How does violent conflict affect labor supply?

Internal seminar with Pui-hang Wong (Maastricht University/UNU-MERIT)

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Time: 26 April 2017 13:00-14:00
Place: PRIO, Hausmanns gate 3, Oslo

How does violent conflict affect labor supply?

​Many international organisation and development agencies such as UNDP and the World Bank promote employment programmes as a new policy tool to build peace in conflict-affected countries. Empirical evidence between employment and peace, however, are surprisingly weak. Based on preliminary results from a longitudinal analysis on a household survey from the Kyrgyz Republic, the study examines the heterogeneous effects of violent ethnic conflict on the labor supply behaviours of household members in both short run and long run. It also explores the implications of the identified behavioural changes to the overall "employment for peace" agenda.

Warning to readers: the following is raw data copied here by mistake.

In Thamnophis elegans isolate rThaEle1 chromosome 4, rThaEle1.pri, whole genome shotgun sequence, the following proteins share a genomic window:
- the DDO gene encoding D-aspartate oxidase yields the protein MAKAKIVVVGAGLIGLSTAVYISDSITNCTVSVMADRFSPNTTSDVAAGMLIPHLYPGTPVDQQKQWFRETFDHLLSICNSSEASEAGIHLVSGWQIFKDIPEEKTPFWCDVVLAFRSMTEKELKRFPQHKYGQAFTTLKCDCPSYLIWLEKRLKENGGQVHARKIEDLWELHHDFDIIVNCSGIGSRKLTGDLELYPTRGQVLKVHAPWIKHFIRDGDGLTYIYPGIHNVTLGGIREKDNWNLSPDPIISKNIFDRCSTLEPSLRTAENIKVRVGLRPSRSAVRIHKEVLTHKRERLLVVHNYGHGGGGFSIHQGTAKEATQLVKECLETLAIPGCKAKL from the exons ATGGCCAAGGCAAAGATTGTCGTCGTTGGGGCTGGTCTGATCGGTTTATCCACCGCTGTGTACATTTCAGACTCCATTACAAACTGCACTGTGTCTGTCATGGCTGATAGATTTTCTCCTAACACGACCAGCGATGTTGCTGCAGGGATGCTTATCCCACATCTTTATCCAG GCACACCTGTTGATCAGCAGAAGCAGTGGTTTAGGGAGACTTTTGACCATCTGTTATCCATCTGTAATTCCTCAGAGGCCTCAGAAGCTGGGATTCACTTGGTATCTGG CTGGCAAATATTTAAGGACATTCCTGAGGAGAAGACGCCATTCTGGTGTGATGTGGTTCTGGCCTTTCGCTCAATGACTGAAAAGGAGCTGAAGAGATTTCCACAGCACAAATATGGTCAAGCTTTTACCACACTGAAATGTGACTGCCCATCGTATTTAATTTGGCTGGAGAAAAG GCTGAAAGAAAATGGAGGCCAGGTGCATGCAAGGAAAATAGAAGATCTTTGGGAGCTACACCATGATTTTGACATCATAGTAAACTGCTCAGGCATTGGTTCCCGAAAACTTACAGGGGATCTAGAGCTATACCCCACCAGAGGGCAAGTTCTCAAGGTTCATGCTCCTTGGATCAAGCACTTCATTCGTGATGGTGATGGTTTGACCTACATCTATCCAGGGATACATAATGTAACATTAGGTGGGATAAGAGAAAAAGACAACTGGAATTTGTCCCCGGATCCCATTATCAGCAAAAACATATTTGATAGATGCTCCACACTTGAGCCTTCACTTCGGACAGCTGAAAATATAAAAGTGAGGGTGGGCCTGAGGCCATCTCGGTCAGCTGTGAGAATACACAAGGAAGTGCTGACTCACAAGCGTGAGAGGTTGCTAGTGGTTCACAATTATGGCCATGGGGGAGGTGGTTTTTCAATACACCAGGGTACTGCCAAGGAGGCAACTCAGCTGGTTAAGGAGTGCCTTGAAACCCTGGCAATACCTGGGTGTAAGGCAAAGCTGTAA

​Pui-hang (Hampton) is a Visiting Researcher at PRIO during April. He is a PhD Student at Maastricht University/UNU-MERIT and a member of the Research School on Peace and Conflict. Pui-hang holds master degrees in economics from the Chinese University of Hong Kong and the University of Essex. His PhD research examines to extent to which development aid/projects contribute(s) to counterinsurgency, ex-combatant reintegration and trust-building in post-conflict societies. His current research is on peacekeeping (civilian protection) and impacts of violent conflict on female labor supply. 

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